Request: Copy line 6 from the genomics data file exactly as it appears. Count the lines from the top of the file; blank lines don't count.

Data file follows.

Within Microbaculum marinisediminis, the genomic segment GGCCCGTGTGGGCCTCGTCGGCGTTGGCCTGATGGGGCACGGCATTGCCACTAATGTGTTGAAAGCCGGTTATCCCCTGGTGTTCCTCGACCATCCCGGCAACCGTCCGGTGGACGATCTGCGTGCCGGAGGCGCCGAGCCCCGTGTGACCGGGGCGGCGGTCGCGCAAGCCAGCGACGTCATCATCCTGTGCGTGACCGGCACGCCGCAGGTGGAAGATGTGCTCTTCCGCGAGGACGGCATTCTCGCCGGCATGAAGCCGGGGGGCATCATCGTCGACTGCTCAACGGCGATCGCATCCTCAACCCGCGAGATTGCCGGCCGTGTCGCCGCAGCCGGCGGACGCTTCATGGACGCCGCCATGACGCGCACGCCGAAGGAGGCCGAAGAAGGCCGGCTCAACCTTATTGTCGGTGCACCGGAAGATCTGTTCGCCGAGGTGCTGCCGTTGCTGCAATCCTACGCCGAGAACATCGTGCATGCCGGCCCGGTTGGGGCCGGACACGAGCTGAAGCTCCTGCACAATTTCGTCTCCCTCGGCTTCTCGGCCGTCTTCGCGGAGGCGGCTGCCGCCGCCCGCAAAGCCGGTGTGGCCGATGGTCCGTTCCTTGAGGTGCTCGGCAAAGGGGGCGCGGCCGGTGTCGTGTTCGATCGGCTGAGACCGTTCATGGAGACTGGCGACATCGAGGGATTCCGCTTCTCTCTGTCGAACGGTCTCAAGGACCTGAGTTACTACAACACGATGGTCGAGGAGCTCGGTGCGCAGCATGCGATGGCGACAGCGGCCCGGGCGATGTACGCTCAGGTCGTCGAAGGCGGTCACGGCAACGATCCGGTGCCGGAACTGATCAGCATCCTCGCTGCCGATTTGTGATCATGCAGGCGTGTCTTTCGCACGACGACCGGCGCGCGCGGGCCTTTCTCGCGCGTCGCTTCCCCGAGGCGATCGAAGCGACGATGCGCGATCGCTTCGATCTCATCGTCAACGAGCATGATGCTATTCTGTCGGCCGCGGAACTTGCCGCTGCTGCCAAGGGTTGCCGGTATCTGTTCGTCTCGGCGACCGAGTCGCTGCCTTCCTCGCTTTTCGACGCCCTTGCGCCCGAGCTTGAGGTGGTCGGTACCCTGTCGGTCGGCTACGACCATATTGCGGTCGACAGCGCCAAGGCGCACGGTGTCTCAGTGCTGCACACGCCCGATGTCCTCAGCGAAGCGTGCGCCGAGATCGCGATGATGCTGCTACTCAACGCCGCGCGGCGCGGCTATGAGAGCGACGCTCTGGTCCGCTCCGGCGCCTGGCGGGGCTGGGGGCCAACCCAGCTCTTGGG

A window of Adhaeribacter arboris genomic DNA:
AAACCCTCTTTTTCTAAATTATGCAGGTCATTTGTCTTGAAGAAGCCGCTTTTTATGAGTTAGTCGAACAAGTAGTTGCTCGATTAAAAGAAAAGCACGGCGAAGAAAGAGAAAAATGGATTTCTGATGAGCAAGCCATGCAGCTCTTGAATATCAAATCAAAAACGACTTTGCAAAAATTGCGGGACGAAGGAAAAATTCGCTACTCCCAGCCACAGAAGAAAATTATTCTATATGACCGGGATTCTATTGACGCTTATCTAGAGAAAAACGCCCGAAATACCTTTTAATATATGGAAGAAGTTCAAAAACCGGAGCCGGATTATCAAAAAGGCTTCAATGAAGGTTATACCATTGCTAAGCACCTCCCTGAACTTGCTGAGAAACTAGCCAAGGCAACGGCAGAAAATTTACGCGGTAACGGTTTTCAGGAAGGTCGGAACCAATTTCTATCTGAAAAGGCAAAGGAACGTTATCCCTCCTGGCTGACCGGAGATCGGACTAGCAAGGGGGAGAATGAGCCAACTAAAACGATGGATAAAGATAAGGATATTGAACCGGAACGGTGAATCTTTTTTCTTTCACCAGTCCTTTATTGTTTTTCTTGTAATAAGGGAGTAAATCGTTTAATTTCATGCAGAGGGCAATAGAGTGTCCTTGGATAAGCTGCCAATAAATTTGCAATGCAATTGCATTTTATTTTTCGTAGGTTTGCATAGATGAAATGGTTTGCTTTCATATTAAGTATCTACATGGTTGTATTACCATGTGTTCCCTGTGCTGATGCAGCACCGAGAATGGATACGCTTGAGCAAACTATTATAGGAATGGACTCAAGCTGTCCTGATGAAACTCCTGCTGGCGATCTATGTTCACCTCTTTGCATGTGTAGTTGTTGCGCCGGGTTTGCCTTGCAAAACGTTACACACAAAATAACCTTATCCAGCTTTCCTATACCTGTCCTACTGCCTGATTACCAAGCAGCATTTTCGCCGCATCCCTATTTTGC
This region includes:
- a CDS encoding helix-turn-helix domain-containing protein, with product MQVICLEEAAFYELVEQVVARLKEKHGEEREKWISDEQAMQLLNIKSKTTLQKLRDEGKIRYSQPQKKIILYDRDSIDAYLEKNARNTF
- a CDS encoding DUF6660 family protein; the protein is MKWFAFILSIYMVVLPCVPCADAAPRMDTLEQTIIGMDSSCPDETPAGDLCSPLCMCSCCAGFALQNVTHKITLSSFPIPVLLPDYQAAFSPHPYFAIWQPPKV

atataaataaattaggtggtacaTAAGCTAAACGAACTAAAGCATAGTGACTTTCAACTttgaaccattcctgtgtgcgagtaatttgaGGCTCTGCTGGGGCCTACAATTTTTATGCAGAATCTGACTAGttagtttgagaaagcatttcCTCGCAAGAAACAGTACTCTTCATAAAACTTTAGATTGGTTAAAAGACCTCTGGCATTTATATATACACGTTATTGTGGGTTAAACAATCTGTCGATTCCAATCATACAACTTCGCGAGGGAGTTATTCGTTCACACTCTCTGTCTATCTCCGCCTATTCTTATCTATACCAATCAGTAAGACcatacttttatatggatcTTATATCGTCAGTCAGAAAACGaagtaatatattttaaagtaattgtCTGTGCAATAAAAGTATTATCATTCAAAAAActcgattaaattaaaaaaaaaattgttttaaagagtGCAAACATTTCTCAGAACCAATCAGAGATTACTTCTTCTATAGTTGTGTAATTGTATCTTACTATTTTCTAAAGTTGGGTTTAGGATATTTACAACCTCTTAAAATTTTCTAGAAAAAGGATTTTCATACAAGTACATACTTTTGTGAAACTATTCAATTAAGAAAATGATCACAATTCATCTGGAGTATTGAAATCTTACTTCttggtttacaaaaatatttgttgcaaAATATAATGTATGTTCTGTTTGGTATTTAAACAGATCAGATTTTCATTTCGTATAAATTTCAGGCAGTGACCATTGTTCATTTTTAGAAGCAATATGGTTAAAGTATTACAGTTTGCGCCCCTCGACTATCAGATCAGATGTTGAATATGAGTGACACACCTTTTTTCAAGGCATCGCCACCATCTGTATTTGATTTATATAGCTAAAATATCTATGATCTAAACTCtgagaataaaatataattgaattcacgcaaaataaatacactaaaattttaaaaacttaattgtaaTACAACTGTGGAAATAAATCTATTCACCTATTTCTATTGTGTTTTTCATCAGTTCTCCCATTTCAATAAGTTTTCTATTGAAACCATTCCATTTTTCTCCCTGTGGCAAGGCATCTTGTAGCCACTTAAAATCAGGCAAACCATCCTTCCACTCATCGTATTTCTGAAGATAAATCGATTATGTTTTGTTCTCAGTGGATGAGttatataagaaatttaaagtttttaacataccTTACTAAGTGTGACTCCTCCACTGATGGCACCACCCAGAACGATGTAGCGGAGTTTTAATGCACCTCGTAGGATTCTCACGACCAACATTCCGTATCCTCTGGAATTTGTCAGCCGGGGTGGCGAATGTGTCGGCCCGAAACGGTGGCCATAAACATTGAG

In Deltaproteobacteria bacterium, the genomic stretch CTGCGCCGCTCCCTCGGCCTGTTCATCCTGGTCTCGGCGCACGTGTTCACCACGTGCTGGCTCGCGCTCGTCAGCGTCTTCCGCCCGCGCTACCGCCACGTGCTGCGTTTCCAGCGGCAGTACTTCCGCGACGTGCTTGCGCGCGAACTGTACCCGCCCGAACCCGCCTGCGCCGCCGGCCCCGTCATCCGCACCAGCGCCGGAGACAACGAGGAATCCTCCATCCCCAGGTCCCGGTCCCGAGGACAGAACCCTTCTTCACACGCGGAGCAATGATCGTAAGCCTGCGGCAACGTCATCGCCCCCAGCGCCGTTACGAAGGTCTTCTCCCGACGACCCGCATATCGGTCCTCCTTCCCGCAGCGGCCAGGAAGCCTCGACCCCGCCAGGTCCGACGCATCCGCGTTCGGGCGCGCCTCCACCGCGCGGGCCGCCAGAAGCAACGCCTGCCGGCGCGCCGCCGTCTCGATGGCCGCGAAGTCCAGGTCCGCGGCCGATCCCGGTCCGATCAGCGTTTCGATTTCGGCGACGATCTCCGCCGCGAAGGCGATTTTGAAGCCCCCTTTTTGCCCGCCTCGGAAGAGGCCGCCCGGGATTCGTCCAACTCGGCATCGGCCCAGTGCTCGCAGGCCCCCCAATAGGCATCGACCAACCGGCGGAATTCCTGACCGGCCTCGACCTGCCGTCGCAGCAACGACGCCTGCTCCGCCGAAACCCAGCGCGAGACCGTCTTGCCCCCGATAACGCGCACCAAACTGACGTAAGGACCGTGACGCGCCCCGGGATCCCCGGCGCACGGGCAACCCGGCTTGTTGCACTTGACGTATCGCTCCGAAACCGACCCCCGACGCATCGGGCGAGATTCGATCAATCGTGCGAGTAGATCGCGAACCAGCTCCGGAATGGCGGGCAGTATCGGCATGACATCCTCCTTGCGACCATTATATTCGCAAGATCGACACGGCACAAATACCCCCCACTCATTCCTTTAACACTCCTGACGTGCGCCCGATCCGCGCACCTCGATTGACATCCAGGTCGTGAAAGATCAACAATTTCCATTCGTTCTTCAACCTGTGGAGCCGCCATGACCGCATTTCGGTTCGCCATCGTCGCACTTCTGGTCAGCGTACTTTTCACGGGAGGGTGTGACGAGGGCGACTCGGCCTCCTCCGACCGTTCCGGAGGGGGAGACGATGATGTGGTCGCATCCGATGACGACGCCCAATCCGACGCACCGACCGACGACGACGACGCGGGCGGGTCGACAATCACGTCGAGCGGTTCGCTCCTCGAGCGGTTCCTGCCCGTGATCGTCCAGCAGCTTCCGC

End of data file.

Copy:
- a CDS encoding DUF6660 family protein; the protein is MKWFAFILSIYMVVLPCVPCADAAPRMDTLEQTIIGMDSSCPDETPAGDLCSPLCMCSCCAGFALQNVTHKITLSSFPIPVLLPDYQAAFSPHPYFAIWQPPKV